2 hear this, you who govern great populations, taking pride in your hosts of subject nations!
4 If therefore, as servants of his kingdom, you have not ruled justly nor observed the law, nor followed the will of God,
5 he will fall on you swiftly and terribly. On the highly placed a ruthless judgement falls;
6 the lowly are pardoned, out of pity, but the mighty will be mightily tormented.
7 For the Lord of all does not cower before anyone, he does not stand in awe of greatness, since he himself has made small and great and provides for all alike;
9 So, monarchs, my words are meant for you, so that you may learn wisdom and not fall into error;
11 Set your heart, therefore, on what I have to say, listen with a will, and you will be instructed.
15 Meditating on her is understanding in its perfect form, and anyone keeping awake for her will soon be free from care.
17 For Wisdom begins with the sincere desire for instruction, care for instruction means loving her,
20 the desire for Wisdom thus leads to sovereignty.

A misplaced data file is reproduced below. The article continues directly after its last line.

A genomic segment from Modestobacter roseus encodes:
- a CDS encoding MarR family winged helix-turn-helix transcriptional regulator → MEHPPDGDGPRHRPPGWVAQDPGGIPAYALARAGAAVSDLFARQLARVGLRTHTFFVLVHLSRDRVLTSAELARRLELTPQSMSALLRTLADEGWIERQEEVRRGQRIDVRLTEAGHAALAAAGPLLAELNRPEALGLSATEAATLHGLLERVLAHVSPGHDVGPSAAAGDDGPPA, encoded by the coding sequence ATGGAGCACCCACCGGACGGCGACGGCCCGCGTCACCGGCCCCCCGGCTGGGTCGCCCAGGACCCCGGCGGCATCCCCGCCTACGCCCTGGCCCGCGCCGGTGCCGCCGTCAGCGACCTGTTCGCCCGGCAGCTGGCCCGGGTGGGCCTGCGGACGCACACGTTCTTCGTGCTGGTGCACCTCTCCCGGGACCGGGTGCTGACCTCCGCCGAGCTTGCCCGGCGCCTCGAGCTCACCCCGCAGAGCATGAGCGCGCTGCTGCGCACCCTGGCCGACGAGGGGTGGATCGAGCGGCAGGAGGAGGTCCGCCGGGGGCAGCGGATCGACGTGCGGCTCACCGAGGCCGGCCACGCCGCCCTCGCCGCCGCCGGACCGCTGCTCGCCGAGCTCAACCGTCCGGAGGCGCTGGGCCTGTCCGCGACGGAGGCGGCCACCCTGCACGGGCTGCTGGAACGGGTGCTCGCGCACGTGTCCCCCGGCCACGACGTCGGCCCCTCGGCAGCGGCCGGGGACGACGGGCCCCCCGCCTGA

21 If then thrones and sceptres delight you, monarchs of the nations, honour Wisdom, so that you may reign for ever.
22 What Wisdom is and how she was born, I shall now explain; I shall hide no mysteries from you, but shall follow her steps from the outset of her origin, setting out what we know of her in full light, without departing from the truth.
25 Learn, therefore, from my words; the gain will be yours.
Reading 1, Jeremiah 1:17-19: 17 'As for you, prepare yourself for action. Stand up and ... Responsorial Psalm, Psalms 71:1-2, 3-4, 5-6, 15, 17: 1 In you, Yahweh, I take refuge, I ... continue readingMore Daily Readings
The New Jerusalem Bible (NJB) is a Catholic translation of the Bible published in 1985. The New Jerusalem Bible (NJB) has become the most widely used Roman Catholic Bible outside of the United States. It has the imprimatur of Cardinal George Basil Hume.
Like its predecessor, the Jerusalem Bible, the New Jerusalem Bible (NJB) version is translated "directly from the Hebrew, Greek or Aramaic." The 1973 French translation, the Bible de Jerusalem, is followed only "where the text admits to more than one interpretation." Introductions and notes, with some modifications, are taken from the Bible de Jerusalem.
Source: The Very Reverend Dom (Joseph) Henry Wansbrough, OSB, MA (Oxon), STL (Fribourg), LSS (Rome), a monk of Ampleforth Abbey and a biblical scholar. He was General Editor of the New Jerusalem Bible. "New Jerusalem Bible, Regular Edition", pg. v.